Els Alocs - Algaraiens (9.7 km, stage 7)

Walk Els Alocs Cala Pilar

This path is a clear example of how the north coast of Menorca offers habitat completely different from each other: we pass from the pebble beach of Els rounded Alocs, the stretch of sand of Cala Pilar, a beach with untouched sand and red rocks. Sparse vegetation in the coastal area, the wood on the inside. A must is the Macar of Alfurinet, famous for its round stones the size of a rugby ball, the result of the erosive effects of the sea. Before coming to the beautiful beach of Algaiarens, you can also make a stop at the beach of Es Bot, behind which there is a wetland with small turtles.

Punta Nati - Ciutadella (10.5 km, stage 10)

Landscape of Punta Nati

This section will introduce you to what is known as the dry Menorca. It is in fact completely dry, mostly rocky (except for some plant caper, -camomilla- santolina and rosemary), but rather flat. The points of interest include the Lighthouse of Punta Nati, one of the most beautiful places to watch the sunset, and the Pont d'en Gil, a natural rock bridge, near which is an underwater cave 300 meters deep, well known among lovers of scuba-diving.

Pont d'en Gil

Near the lighthouse you will see many examples of paret seca (stone walls without cement, bounding the land) and ponts de Bestiar, shelters for farm animals.

Cap d'Artrutx - Cala Turqueta (13.3 km, stage 12)

Cala Es Talaier

One of the best stages of the south coast is here: walking in this direction you will see how the arid landscape acquires vegetation. You will have the chance to see some of the most beautiful virgin beaches of Menorca, especially those of Son Saura, Es Talaier and Turqueta. You will also enjoy a panoramic view (sky permitting) of the coast south to Son Bou and Punta Prima.

Cala Turqueta - Cala Galdana (6.4 km, stage 13)

Cala Macarella

This is one of my favorite routes of the south coast, as it is mostly in the shade, allowing you to walk safely even in summer, and from which you can reach postcard-style beaches (Macarella and Macarelleta) without the worry of finding parking (which in August may be a nightmare). If you do not feel like a day at the beach, you can visit the Barranco of Algendar, one of the largest ravines on the island where you might have the chance to see newborn lambs or wild horses.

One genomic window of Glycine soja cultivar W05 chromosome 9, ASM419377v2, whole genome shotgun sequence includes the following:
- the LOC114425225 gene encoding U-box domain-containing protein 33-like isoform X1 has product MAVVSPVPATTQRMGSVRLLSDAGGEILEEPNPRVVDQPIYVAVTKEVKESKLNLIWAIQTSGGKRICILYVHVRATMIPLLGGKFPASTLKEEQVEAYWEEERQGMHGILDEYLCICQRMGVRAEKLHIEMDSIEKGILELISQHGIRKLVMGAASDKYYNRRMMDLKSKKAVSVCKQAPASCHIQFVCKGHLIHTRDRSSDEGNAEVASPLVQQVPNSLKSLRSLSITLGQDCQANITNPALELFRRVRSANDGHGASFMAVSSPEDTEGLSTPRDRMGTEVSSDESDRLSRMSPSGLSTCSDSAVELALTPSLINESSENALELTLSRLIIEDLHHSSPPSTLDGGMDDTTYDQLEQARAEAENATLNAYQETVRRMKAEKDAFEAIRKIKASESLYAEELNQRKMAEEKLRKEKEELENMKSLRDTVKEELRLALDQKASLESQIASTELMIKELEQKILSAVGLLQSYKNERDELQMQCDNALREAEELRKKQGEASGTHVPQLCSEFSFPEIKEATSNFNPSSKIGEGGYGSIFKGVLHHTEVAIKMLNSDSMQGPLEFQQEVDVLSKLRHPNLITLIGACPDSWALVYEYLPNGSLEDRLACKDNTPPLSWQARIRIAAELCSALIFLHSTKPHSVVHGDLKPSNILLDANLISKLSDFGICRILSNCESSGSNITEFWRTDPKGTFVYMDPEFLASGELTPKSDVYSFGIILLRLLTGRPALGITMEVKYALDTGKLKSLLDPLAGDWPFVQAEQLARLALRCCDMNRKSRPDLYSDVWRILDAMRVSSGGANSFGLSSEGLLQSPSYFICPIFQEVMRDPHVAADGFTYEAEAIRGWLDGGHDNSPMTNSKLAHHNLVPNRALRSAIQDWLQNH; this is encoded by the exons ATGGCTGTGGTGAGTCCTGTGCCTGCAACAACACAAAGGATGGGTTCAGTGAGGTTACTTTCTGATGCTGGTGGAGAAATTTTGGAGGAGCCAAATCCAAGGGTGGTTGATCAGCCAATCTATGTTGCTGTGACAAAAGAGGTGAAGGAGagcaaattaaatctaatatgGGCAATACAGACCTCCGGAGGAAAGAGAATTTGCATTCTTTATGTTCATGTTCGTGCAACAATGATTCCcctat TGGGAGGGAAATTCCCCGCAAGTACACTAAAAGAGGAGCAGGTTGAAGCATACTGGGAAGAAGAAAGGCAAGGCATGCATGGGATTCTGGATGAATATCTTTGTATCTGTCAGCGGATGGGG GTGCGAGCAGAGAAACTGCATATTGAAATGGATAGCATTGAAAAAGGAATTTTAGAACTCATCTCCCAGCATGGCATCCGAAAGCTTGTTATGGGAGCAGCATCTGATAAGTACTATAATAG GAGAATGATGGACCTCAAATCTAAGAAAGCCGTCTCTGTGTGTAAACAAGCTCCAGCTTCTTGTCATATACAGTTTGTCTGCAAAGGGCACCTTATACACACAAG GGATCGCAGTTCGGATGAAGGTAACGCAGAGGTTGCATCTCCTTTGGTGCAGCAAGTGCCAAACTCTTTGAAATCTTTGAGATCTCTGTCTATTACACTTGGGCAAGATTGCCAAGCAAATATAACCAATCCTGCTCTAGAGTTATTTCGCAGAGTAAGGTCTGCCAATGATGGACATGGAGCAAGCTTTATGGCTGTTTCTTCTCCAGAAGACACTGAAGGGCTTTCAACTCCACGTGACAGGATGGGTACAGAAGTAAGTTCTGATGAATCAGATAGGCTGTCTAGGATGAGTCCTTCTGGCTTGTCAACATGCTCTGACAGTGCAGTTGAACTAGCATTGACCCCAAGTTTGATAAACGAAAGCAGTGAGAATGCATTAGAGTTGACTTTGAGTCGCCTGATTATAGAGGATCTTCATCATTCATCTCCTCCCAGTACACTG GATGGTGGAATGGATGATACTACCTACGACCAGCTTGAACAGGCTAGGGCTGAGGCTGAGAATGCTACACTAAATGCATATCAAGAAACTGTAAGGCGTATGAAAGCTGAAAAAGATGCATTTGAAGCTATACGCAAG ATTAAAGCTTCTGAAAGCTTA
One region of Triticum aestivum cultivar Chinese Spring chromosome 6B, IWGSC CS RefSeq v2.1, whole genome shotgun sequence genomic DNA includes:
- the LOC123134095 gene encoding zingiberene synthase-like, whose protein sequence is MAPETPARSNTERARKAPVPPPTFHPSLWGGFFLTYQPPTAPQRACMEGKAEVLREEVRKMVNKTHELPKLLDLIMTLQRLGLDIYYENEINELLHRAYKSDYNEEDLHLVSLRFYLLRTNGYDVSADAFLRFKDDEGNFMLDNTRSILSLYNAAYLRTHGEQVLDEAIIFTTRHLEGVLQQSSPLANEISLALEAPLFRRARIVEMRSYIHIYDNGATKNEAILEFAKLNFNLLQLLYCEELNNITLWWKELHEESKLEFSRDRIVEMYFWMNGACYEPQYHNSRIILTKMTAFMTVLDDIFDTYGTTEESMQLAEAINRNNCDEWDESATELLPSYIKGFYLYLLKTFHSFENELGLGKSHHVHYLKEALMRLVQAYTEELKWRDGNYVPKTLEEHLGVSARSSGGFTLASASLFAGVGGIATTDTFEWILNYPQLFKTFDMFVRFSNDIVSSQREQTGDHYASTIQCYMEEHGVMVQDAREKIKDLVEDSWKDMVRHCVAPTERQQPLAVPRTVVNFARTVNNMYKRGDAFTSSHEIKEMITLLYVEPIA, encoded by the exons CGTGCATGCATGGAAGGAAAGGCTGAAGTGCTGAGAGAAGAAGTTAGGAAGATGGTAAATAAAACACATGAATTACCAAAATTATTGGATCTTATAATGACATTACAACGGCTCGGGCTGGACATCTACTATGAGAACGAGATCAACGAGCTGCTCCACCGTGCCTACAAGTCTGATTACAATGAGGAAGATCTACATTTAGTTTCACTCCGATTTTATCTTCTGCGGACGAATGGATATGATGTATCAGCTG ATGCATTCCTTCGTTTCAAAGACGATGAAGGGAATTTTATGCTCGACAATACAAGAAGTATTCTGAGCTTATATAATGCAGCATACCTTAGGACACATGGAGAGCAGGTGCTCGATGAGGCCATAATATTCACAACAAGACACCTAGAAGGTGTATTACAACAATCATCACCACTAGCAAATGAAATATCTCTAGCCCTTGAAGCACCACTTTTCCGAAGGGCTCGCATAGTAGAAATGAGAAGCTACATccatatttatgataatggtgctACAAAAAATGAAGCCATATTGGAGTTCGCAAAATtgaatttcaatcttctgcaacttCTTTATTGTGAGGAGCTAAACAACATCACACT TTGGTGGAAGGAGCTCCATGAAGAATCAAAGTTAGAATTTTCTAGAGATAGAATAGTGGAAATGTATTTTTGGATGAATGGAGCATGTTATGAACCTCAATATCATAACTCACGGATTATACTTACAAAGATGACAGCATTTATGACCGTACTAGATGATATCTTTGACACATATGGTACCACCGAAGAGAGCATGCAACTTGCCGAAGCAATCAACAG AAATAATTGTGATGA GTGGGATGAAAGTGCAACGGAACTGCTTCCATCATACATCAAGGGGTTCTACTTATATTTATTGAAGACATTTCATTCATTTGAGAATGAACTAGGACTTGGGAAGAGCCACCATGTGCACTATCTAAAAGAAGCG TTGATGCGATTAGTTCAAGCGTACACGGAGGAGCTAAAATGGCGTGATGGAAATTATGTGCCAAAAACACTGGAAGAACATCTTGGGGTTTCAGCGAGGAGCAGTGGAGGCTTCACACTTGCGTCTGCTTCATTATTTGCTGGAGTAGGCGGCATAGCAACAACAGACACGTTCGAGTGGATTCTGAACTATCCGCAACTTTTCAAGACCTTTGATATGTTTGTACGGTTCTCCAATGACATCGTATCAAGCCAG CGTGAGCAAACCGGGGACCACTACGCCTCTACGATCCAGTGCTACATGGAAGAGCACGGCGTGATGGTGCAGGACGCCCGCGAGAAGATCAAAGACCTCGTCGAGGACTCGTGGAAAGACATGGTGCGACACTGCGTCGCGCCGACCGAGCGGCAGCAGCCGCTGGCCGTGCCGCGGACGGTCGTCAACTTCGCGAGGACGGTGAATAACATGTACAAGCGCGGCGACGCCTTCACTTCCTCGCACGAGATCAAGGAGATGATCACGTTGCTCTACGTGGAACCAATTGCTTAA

Cala Galdana - Santo Tomas (10.8 km, stage 14)

Cala Mitjaneta

This is the area really known for its ravines (valleys carved by rivers) and largely wooded areas. This, too, is somewhere you must visit if seeking virgin beaches and bright Caribbean colors: Cala Mitjana and the adjacent Mitjaneta, Trebaluger, Fustam and Escorxada are obligatory stops, but you can branch away from the Camí de Cavalls and instead take the coastal path from Cala Mitjana. Binigaus, long and narrow, is the only beach where dogs are allowed during the tourist season, and is one of the few that typically always has a piece of vacant sand during peak hours. The ravine of Binigaus is home to 3 of the 4 most picturesque caves, the most famous being the Cave of the Doves, known for its immense size. 

We hope you enjoyed our article on the Camí de Cavalls, and that you get to experience at least part of it next time you are on the island of Menorca!